Christian Slaves and masters were to be considered equals spiritually, and were to refer to one another as brothers and sisters. Slaves were not to be mistreated in any way. While they did not encourage slaves to rebel, or call for sweeping political reforms, they undermined the institution of slavery by teaching Christian principles.

Critics wonder why Paul or New Testament writers (cp. 1 Peter 2:18–20) did not condemn slavery and tell masters to release their slaves. We need to first separate this question from other considerations. New Testament writers’ position on the negative status of slavery was clear on various points: (a) they repudiated slave trading; (b) they affirmed the full human dignity and equal spiritual status of slaves; (c) they encouraged slaves to acquire their freedom whenever possible (1 Corinthians 7:20–22); (d) their revolutionary Christian affirmations, if taken seriously, would help tear apart the fabric of the institution of slavery, which is what took full effect several centuries later — in the eventual eradication of slavery in Europe; and (e) in Revelation 18:11–13, doomed Babylon (the world of God-opposers) stands condemned because she had treated humans as “cargo,” having trafficked in “slaves [literally ‘bodies’] and human lives” (verse 13, NASB). This repudiation of treating humans as cargo assumes the doctrine of the image of God in all human beings.

Those who used the Bible to justify American slavery of Africans clearly got it wrong. But does it follow that present-day American Evangelicals–spiritual descendants of Whitefield and Edwards got the biblical view of homosexual behavior wrong? Not even close. In fact, those who justify homosexual sex and same-sex marriage are actually much more similar to those who justified chattel slavery. In those former days, it was a popular notion was that slavery was morally acceptable, just as it is becoming popular nowadays to consider homosexual behavior morally acceptable and justified by the Bible (1) (2). The slave owning Christians of that time were conformed to this world rather than transformed by the renewing of their minds. The case is exactly the same today for Christians who affirm homosexual behavior. While it would be a little silly to claim that the acceptance of homosexual behavior is currently as entrenched in the fabric of our society as slavery was entrenched in antebellum American society, it would also be silly to deny we are heading in that direction. In our time, homosexual athletes receive praise and attention from the President while opponents of same-sex marriage are called clowns (or worse). Riding the wave of popular sentiment, I suppose the “Bible affirms homosexuality” crowd apparently do not feel any need to formulate sound logical arguments in support of their view. Name-calling, fallacious reasoning, and half-truths will do in this anti-Christian and anti-intellectual era.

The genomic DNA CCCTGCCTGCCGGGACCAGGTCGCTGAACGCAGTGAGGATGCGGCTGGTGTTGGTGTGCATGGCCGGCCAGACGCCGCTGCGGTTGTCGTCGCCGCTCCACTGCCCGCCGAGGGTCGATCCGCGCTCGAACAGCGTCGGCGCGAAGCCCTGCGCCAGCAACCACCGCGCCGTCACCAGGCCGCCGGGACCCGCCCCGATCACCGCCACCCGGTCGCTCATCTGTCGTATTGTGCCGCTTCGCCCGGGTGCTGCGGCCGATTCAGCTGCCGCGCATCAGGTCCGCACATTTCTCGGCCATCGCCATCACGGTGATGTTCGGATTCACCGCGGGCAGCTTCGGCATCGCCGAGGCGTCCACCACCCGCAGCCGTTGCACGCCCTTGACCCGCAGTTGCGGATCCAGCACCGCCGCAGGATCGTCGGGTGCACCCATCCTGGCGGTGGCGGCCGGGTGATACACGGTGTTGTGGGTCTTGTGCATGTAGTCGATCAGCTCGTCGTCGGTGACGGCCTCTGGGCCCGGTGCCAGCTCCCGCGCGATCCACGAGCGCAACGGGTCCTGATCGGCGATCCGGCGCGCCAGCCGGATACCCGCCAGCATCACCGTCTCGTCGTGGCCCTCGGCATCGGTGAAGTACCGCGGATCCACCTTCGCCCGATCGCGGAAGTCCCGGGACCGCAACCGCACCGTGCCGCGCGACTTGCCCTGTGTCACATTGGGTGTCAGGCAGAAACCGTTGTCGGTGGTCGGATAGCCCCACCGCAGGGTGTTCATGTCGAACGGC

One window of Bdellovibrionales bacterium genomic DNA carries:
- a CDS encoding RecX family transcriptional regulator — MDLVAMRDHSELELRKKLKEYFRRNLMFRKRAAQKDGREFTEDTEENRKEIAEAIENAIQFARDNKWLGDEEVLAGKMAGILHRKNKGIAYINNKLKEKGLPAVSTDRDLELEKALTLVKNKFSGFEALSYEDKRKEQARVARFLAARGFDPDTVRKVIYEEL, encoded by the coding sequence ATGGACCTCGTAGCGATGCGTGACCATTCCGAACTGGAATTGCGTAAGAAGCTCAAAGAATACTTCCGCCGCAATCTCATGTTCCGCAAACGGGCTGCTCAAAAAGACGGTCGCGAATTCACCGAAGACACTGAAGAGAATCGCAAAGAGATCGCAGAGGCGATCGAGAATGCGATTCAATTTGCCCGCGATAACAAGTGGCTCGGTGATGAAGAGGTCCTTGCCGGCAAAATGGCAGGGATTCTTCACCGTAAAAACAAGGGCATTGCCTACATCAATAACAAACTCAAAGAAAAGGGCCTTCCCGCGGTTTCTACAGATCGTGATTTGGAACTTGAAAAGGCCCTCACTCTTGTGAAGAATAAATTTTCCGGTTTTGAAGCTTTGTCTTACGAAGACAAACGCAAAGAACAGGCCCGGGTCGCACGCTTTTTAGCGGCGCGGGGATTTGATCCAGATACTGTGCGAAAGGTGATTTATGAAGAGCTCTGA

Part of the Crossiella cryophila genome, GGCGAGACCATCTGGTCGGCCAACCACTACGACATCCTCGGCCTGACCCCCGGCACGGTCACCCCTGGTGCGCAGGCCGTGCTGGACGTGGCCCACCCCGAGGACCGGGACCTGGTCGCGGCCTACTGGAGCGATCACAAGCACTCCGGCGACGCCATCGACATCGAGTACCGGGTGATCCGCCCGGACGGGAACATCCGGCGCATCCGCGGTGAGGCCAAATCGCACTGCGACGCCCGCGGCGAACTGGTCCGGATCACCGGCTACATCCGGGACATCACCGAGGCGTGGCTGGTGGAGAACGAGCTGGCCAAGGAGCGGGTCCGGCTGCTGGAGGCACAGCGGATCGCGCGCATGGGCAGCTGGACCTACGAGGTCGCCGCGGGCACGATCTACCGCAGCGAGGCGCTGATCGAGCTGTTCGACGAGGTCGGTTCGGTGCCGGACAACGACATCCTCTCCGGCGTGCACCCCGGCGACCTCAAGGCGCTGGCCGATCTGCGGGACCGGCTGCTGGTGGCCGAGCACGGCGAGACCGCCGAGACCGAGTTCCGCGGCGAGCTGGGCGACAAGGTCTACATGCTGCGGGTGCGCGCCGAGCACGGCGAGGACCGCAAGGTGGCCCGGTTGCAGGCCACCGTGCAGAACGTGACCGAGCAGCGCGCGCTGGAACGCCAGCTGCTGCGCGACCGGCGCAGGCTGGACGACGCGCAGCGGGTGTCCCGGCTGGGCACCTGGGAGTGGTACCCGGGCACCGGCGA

Oh That my Words Were Now Written!

Job 19:23-24 (KJV)

Oh that my words were now written! Oh that they were printed in a book! That they were graven with an iron pen and lead in the rock for ever!

This is (loosely) adapted from a presentation I gave at Reasonable Faith Knoxville entitled “The Importance of Literary Apologetics.”

I am no expert on literary apologetics. I have no advanced degrees in creative writing or apologetics. I am, however, convinced that literary apologetics is just as important as traditional apologetic arguments in winning hearts and minds to the Faith. Since I am no expert, I will allow an expert in the field to define literary apologetics. Holly Ordway defines literary apologetics as, “presenting the truths of the Christian faith through literature.” This might be through short fiction, novels, poetry, or even drama. I will be considering two primary examples of the impact of literary apologetics: the Bible and C.S. Lewis.

First of all, let’s look at the Bible. It is not only the highest authority on Christian doctrine and worship, but is also the greatest work of literary apologetics ever produced. There is some straightforward teaching, and this is not unimportant, but the bulk of the Scriptures are historical narrative, poetry, and parable. Parables were commonly used by Jesus during His earthly ministry.

It is no accident that the most authoritative method of revelation employed by the Creator is a work of literature. Neil Postman makes a compelling observation in Amusing Ourselves to Death:

In studying the Bible as a young man, I found intimations of the idea that forms of media favor particular kinds of content and therefore are capable of taking command of the culture. I refer specifically to the Decalogue, the Second Commandment of which prohibits the Israelites from making concrete images of anything. “Thou shalt not make unto thee any graven image, any likeness of any thing that is in heaven above, or that is in the earth beneath, or that is in the water beneath the earth.” I wondered then, as so many others have, as to why the God of these people would have included instructions on how they were to symbolize, or not symbolize, their experience. It is a strange injunction to include as part of an ethical system unless its author assumed a connection between forms of human communication and the quality of a culture. We may hazard a guess that a people who are being asked to embrace an abstract, universal deity would be rendered unfit to do so by the habit of drawing pictures or making statues or depicting their ideas in any concrete, iconographic forms. The God of the Jews was to exist in the Word and through the Word, an unprecedented conception requiring the highest order of abstract thinking.